TRACK 2 | my PROJECT

    Realizing a New Dimension of Freedom

    Anywhere the Player Stands Becomes Ground

    〈TL〉 does not adhere to the traditional boundaries of terrain, and has created an environment where players can really experience freedom. Whales fly in the sky, and players can interact with them or glide on them to reach specific places. At this point, we defined the concept of moving terrain not as "ground that moves," but as "the thing the player is standing on that moves."

    Player Freedom Comes From Meticulous Design

    The moving elevator at the center of the "Tower of Purification" also became "ground" with our new definition. Before we were able to implement the part where players moved using elevators, we just warped them. The warp transitioned into loading, and we concealed the loading process with animated scenes. However, in the current version, players can actively engage in gameplay while moving. They are able to interact with their surroundings in real time, participating in combat and conversations.

    Players could also transform into "Battle Carriers" themselves, and in this case, the siege weapon itself becomes the terrain. Other players could ride on the Battle Carriers, and battles could take place between characters on the Carrier and characters on the castle walls. We have really made strides from the past when the position and number of people that could ride on siege weapons were predetermined, and once you got on, your location was fixed and you could not move. It took almost a full year of just R&D to actualize this feature.

    World Maps, as Intuitive as They Are Complex

    〈TL〉 uses terrain in a very diverse and rich manner. There is an overwhelming underground space that extends from the ground level to six floors down, and there is also terrain that moves through the sky. However, the map uses a 2D image streaming method with a ground-level view as the basis, making it challenging to represent complex 3D information, such as above and below ground structures and multi-level structures. At the same time, the map also had to include information about the locations of entities in the world, as well as details about events that are happening in certain areas. The key was to create a map that could spatially represent the intricate terrain and simultaneously provide information about the content in each area.

    (Base view of 〈TL〉 map)

    To address this, we developed the "World Layering Structure." This was achieved by establishing a hierarchical structure of information: Territory > Region > Dungeon. You can sequentially explore the information about specific Territories, what regions exist within, and then if dungeons exist within these regions. You can then find out the information and the number of floors these dungeons have. By using this layered structure, we can present information for each level separately and define the relationship between entities placed in the space and their corresponding regions. This is used when checking out hunting grounds or monsters in specific regions. After completing the work up to this point, we go through how we can show map icons or event information moving forward.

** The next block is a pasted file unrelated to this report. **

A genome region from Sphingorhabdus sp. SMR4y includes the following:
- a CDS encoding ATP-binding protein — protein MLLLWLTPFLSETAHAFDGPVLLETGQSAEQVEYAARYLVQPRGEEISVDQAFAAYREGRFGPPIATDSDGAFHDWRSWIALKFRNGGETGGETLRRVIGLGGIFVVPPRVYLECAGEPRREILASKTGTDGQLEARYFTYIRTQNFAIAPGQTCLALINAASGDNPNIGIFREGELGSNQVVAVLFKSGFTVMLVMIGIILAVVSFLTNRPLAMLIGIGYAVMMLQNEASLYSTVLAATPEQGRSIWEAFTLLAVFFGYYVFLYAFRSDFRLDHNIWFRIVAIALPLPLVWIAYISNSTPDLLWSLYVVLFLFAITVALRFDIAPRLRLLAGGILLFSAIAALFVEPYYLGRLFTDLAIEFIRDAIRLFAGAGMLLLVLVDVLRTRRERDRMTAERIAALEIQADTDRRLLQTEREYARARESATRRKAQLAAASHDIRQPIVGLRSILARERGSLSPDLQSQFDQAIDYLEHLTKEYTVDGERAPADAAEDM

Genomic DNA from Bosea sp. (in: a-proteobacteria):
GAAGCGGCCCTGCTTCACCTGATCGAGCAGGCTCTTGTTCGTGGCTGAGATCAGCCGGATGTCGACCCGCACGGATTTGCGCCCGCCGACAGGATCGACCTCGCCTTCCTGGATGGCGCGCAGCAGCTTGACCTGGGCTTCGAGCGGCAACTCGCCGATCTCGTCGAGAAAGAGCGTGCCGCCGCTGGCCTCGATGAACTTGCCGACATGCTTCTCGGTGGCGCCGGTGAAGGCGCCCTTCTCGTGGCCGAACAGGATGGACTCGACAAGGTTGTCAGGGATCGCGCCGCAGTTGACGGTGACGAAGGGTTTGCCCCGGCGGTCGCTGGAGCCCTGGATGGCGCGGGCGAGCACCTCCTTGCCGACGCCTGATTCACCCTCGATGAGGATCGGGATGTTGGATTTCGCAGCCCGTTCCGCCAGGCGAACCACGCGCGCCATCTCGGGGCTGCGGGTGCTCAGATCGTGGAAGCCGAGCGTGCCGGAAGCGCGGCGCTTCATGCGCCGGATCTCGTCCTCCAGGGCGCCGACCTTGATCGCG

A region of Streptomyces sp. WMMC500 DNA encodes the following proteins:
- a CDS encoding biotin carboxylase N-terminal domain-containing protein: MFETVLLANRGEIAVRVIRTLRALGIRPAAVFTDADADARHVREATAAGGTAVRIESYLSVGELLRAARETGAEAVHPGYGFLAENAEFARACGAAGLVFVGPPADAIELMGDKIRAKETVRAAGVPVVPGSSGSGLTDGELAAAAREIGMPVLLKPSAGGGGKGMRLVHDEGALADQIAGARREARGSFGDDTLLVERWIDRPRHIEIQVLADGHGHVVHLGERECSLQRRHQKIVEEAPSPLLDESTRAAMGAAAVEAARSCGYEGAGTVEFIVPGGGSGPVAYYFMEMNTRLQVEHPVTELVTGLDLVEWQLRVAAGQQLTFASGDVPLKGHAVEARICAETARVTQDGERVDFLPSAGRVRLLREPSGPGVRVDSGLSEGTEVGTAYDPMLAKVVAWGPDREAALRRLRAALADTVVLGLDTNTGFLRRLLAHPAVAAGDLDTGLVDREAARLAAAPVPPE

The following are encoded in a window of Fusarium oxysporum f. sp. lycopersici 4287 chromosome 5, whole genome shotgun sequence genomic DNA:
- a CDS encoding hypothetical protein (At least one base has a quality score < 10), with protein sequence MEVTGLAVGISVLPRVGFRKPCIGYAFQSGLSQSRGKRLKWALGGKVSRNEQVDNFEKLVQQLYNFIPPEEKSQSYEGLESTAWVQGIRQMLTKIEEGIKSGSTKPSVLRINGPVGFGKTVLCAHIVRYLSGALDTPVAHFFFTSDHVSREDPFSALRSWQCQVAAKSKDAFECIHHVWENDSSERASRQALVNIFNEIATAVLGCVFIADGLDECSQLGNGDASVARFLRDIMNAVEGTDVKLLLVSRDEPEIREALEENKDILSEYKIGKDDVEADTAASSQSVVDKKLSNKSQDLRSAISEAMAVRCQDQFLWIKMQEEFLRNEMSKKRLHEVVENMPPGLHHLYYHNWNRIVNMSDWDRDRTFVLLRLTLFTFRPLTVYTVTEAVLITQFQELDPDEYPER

(〈TL〉 map schedule and event status check available)

    Success In Simplicity

    If the end product looks simple and ordinary, then we have achieved our goals in my book. The map may contain a lot of complex information, but our intent for the map was to ensure that it remained intuitive for player use. Initially, we had the map just display locations and information. But now, many developers and designers use this map's structure as the foundation for creating various in-game content which personally makes me feel proud.


    Turning Imagination Into Reality, Something You Can't Do on Your Own

    Our team is somewhat different from

    Our team is somewhat different from a typical IT company. One reason why is our emphasis on "hands-on communication." Even after we hand over confirmed proposals to the relevant departments, we never wait idly by until the task is complete. I believe true design involves following up on and being involved in all the development stages from beginning to end.

    Due to the nature of a designer's work, much of our tasks consist of collaborating and communicating closely with programmers and artists. Because of this, how you communicate will greatly influence the results of the design. I believe that in-person communication allows for more coordination and feedback exchange. Things we might have overlooked, or things that might not have felt appropriate to bring up in a virtual interaction; such elements all become much more approachable and easily resolved when talking face-to-face.

    Facilitating a Fast-Paced Work Cycle

    As a designer, you end up investing more time and effort into the process of actualizing an idea than in coming up with said good idea. The reality is that it is not something that can be done alone. Multiple tests and feedback, making changes again and again – such a process can only be achieved through collaboration between many individuals. Given how many departments and people are involved, and the countless revisions, it is unavoidable that it can be incredibly time-consuming. Therefore, the efficiency of the entire project relies on how rapidly we can go through this process. And having an infrastructure that facilitates quick testing and feedback loops is highly beneficial. We really benefit from the various work tools and shared drives provided by NC. Lots of departments use NC's in-house developed tools to more efficiently collaborate and share progress.

    All the team members are pushing themselves to their limits, fueled by their ambition for quality in their individual fields. We're all working together tightly and seamlessly, motivated by the upcoming launch. I expect that all this energy will come together into something great.